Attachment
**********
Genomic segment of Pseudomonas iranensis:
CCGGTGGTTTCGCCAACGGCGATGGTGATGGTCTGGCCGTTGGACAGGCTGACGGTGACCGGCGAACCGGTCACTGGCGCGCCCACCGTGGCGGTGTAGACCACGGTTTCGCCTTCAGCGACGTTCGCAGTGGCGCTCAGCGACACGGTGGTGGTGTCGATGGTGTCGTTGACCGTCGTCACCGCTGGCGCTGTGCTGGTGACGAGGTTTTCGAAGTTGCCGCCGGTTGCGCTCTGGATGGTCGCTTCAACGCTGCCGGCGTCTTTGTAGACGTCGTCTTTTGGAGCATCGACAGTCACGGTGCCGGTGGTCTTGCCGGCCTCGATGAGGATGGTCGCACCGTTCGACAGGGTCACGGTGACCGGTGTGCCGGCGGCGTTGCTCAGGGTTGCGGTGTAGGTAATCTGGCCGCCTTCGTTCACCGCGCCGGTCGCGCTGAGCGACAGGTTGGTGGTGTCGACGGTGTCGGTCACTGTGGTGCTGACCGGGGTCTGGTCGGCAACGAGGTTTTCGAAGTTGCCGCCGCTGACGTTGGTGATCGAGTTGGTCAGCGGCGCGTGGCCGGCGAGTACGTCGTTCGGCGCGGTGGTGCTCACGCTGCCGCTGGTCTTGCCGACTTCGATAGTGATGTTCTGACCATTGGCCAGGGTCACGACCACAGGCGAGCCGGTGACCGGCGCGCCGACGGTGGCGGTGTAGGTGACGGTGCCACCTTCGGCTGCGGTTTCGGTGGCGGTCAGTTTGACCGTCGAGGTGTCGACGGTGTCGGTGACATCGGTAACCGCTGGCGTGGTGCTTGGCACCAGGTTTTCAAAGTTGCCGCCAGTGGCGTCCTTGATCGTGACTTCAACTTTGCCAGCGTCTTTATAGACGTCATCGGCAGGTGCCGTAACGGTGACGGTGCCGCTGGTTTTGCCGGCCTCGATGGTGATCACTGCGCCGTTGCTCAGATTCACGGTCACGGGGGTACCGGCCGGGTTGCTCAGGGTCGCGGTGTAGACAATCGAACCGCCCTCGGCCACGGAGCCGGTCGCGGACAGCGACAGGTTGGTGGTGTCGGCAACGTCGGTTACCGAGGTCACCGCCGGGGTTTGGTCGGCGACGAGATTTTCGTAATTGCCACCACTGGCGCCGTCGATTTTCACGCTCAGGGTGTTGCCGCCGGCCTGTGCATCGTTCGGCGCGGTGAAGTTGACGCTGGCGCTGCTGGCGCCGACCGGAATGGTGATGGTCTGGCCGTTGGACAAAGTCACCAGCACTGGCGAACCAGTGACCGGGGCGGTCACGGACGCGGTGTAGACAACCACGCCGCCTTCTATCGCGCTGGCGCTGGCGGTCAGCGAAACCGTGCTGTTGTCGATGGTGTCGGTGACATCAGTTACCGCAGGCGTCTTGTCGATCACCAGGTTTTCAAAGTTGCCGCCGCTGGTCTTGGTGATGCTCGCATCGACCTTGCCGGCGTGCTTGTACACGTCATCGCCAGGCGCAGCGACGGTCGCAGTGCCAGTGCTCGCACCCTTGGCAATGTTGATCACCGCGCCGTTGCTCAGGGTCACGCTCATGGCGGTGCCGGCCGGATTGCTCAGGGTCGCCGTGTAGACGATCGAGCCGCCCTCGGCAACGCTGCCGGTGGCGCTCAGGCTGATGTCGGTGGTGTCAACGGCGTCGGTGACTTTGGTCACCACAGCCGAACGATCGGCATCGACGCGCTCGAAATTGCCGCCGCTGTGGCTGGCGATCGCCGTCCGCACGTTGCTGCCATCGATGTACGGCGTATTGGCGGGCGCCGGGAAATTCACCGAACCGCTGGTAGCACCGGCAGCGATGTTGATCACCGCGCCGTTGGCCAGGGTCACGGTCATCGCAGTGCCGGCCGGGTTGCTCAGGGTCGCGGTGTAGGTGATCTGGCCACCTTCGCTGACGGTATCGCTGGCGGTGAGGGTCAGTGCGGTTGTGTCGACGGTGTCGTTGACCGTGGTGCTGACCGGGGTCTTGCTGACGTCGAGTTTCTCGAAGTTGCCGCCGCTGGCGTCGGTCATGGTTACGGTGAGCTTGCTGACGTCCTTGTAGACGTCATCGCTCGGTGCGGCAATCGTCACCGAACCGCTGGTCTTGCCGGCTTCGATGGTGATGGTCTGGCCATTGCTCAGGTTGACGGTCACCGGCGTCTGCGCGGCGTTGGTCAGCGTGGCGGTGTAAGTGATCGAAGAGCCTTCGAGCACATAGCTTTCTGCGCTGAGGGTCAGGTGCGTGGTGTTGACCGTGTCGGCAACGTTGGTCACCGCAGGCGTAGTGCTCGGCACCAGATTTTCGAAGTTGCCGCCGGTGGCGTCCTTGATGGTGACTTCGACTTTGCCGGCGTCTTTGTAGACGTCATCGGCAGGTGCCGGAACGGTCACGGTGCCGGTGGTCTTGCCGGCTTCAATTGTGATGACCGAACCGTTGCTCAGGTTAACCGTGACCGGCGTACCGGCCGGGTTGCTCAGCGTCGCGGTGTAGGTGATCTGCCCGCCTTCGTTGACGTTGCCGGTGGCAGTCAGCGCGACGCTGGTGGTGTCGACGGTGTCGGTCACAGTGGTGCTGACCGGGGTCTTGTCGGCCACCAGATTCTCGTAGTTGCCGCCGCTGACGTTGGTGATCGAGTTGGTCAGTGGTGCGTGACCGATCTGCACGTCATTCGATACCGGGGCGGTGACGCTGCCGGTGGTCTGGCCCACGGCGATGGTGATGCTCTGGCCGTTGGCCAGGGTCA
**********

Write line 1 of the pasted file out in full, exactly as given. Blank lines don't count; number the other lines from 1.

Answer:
Genomic segment of Pseudomonas iranensis: